3. Have a workout buddy who knows what the exercise should look like.
  4. Take short videos and photos of yourself.
  5. Use a mirror.
  6. Have somebody give you electrical shocks when your form get’s sloppy (kidding!).

I’ve arranged this list in descending quality. Your best bet is to be corrected by someone who knows what they’re doing. This will give you immediate feedback, so you can correct your form instantly.

Mirrors are not that great, because you have to look in the direction of it (again, bad for body alignment) and they are distracting. Go into any commercial gym and you’ll agree with me.

My weapon of choice is taking videos and photos of myself. I often discover sloppy form during shooting sessions for Neat Strength. Sometimes I can fix them immediately, sometimes I just have to live with my own flaws and make a mental note that I need to improve my form.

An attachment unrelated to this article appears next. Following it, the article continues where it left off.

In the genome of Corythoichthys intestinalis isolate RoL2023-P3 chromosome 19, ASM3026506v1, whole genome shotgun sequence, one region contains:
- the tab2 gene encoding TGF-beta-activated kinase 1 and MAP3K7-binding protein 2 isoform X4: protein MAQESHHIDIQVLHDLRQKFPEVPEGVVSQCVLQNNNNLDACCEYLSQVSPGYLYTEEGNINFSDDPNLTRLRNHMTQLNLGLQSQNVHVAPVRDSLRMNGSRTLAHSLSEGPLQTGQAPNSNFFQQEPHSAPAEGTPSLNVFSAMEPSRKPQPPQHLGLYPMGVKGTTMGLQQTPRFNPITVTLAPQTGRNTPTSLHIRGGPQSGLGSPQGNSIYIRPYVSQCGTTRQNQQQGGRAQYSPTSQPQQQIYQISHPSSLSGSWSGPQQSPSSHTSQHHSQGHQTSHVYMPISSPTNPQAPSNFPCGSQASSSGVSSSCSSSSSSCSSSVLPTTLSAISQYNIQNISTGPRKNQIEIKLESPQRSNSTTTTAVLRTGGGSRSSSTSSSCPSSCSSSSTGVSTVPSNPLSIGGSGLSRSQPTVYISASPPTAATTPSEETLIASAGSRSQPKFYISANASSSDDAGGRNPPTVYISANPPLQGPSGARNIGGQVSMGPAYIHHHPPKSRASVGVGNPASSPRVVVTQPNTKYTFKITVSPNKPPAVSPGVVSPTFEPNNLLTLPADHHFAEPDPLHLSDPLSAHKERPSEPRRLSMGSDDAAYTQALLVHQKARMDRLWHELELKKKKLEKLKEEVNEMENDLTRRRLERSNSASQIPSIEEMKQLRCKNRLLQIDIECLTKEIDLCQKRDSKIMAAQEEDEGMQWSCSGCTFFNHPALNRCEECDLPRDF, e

Keep in mind, though, that perfect form is just an idea. For any exercise, it is impossible to do every rep with picture perfect form. There is always a little nuance of the move that you could improve. And that’s the beauty of it. The goal is not to have perfect form some day in the future, but to be present while you’re moving. Keeping good form is not only about activating the right muscles, but also activating your brain.

-Silvio


Photos: Sabine A.

Credits for the creative spark for this blog post go to Frank Delventhal. I stole some of his illustrative examples from his explanations in his seminar at Hamburg Kettlebell Club.